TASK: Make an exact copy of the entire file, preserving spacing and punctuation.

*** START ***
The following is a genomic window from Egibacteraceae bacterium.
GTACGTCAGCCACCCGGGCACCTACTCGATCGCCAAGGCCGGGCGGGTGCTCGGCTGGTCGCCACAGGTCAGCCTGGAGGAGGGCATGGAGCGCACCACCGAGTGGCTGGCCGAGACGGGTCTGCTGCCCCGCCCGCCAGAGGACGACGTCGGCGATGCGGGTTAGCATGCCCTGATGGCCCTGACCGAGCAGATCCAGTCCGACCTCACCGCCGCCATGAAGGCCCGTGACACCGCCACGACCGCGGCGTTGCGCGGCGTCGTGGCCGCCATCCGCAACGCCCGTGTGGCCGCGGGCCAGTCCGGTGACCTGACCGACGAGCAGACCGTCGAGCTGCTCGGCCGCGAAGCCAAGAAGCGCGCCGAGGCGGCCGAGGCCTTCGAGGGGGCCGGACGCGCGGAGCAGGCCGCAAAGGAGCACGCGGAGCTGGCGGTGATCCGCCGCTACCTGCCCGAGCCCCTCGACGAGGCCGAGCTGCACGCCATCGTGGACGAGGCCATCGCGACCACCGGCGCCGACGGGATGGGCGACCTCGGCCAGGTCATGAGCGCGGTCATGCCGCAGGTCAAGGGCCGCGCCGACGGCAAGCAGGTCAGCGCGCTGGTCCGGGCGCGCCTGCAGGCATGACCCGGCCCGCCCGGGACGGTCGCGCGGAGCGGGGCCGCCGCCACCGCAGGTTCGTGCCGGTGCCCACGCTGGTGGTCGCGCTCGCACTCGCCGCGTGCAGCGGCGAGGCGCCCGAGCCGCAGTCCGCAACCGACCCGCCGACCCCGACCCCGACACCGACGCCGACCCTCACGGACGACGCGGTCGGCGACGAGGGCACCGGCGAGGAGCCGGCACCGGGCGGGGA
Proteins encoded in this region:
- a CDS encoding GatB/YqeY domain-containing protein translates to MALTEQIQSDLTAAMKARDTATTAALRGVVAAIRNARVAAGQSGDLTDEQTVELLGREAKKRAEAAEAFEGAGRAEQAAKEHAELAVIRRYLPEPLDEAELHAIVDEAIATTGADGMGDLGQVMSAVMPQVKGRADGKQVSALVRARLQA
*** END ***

The following is a genomic window from Egibacteraceae bacterium.
GTACGTCAGCCACCCGGGCACCTACTCGATCGCCAAGGCCGGGCGGGTGCTCGGCTGGTCGCCACAGGTCAGCCTGGAGGAGGGCATGGAGCGCACCACCGAGTGGCTGGCCGAGACGGGTCTGCTGCCCCGCCCGCCAGAGGACGACGTCGGCGATGCGGGTTAGCATGCCCTGATGGCCCTGACCGAGCAGATCCAGTCCGACCTCACCGCCGCCATGAAGGCCCGTGACACCGCCACGACCGCGGCGTTGCGCGGCGTCGTGGCCGCCATCCGCAACGCCCGTGTGGCCGCGGGCCAGTCCGGTGACCTGACCGACGAGCAGACCGTCGAGCTGCTCGGCCGCGAAGCCAAGAAGCGCGCCGAGGCGGCCGAGGCCTTCGAGGGGGCCGGACGCGCGGAGCAGGCCGCAAAGGAGCACGCGGAGCTGGCGGTGATCCGCCGCTACCTGCCCGAGCCCCTCGACGAGGCCGAGCTGCACGCCATCGTGGACGAGGCCATCGCGACCACCGGCGCCGACGGGATGGGCGACCTCGGCCAGGTCATGAGCGCGGTCATGCCGCAGGTCAAGGGCCGCGCCGACGGCAAGCAGGTCAGCGCGCTGGTCCGGGCGCGCCTGCAGGCATGACCCGGCCCGCCCGGGACGGTCGCGCGGAGCGGGGCCGCCGCCACCGCAGGTTCGTGCCGGTGCCCACGCTGGTGGTCGCGCTCGCACTCGCCGCGTGCAGCGGCGAGGCGCCCGAGCCGCAGTCCGCAACCGACCCGCCGACCCCGACCCCGACACCGACGCCGACCCTCACGGACGACGCGGTCGGCGACGAGGGCACCGGCGAGGAGCCGGCACCGGGCGGGGA
Proteins encoded in this region:
- a CDS encoding GatB/YqeY domain-containing protein translates to MALTEQIQSDLTAAMKARDTATTAALRGVVAAIRNARVAAGQSGDLTDEQTVELLGREAKKRAEAAEAFEGAGRAEQAAKEHAELAVIRRYLPEPLDEAELHAIVDEAIATTGADGMGDLGQVMSAVMPQVKGRADGKQVSALVRARLQA